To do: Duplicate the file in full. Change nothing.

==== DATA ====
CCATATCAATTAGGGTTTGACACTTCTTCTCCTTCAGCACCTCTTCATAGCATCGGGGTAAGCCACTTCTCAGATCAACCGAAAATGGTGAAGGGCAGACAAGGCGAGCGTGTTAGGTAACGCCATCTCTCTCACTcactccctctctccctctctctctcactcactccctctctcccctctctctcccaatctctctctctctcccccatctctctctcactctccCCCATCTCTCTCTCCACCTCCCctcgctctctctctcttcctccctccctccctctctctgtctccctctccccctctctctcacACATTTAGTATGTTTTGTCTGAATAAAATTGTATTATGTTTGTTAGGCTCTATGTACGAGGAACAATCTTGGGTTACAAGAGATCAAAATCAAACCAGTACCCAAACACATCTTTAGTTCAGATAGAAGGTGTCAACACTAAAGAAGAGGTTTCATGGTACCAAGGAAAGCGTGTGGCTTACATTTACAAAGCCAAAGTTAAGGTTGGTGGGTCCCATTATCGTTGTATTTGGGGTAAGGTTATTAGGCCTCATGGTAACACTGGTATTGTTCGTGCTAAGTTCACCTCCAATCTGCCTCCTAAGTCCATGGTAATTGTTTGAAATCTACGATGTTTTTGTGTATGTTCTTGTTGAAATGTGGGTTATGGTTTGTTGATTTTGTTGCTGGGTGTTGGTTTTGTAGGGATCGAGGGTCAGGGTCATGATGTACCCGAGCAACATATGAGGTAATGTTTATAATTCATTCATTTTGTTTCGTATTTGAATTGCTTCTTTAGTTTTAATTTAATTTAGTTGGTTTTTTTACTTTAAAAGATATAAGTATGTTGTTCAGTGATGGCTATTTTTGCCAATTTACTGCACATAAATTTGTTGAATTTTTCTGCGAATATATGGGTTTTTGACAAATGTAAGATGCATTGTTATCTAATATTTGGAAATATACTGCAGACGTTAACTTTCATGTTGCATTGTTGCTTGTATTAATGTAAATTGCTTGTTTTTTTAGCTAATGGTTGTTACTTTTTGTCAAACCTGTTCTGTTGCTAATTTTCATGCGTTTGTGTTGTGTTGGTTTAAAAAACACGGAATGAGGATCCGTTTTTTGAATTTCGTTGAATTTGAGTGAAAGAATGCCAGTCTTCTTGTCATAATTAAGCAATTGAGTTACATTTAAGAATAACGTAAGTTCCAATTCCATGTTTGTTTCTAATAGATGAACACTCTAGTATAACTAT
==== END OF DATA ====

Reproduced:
CCATATCAATTAGGGTTTGACACTTCTTCTCCTTCAGCACCTCTTCATAGCATCGGGGTAAGCCACTTCTCAGATCAACCGAAAATGGTGAAGGGCAGACAAGGCGAGCGTGTTAGGTAACGCCATCTCTCTCACTcactccctctctccctctctctctcactcactccctctctcccctctctctcccaatctctctctctctcccccatctctctctcactctccCCCATCTCTCTCTCCACCTCCCctcgctctctctctcttcctccctccctccctctctctgtctccctctccccctctctctcacACATTTAGTATGTTTTGTCTGAATAAAATTGTATTATGTTTGTTAGGCTCTATGTACGAGGAACAATCTTGGGTTACAAGAGATCAAAATCAAACCAGTACCCAAACACATCTTTAGTTCAGATAGAAGGTGTCAACACTAAAGAAGAGGTTTCATGGTACCAAGGAAAGCGTGTGGCTTACATTTACAAAGCCAAAGTTAAGGTTGGTGGGTCCCATTATCGTTGTATTTGGGGTAAGGTTATTAGGCCTCATGGTAACACTGGTATTGTTCGTGCTAAGTTCACCTCCAATCTGCCTCCTAAGTCCATGGTAATTGTTTGAAATCTACGATGTTTTTGTGTATGTTCTTGTTGAAATGTGGGTTATGGTTTGTTGATTTTGTTGCTGGGTGTTGGTTTTGTAGGGATCGAGGGTCAGGGTCATGATGTACCCGAGCAACATATGAGGTAATGTTTATAATTCATTCATTTTGTTTCGTATTTGAATTGCTTCTTTAGTTTTAATTTAATTTAGTTGGTTTTTTTACTTTAAAAGATATAAGTATGTTGTTCAGTGATGGCTATTTTTGCCAATTTACTGCACATAAATTTGTTGAATTTTTCTGCGAATATATGGGTTTTTGACAAATGTAAGATGCATTGTTATCTAATATTTGGAAATATACTGCAGACGTTAACTTTCATGTTGCATTGTTGCTTGTATTAATGTAAATTGCTTGTTTTTTTAGCTAATGGTTGTTACTTTTTGTCAAACCTGTTCTGTTGCTAATTTTCATGCGTTTGTGTTGTGTTGGTTTAAAAAACACGGAATGAGGATCCGTTTTTTGAATTTCGTTGAATTTGAGTGAAAGAATGCCAGTCTTCTTGTCATAATTAAGCAATTGAGTTACATTTAAGAATAACGTAAGTTCCAATTCCATGTTTGTTTCTAATAGATGAACACTCTAGTATAACTAT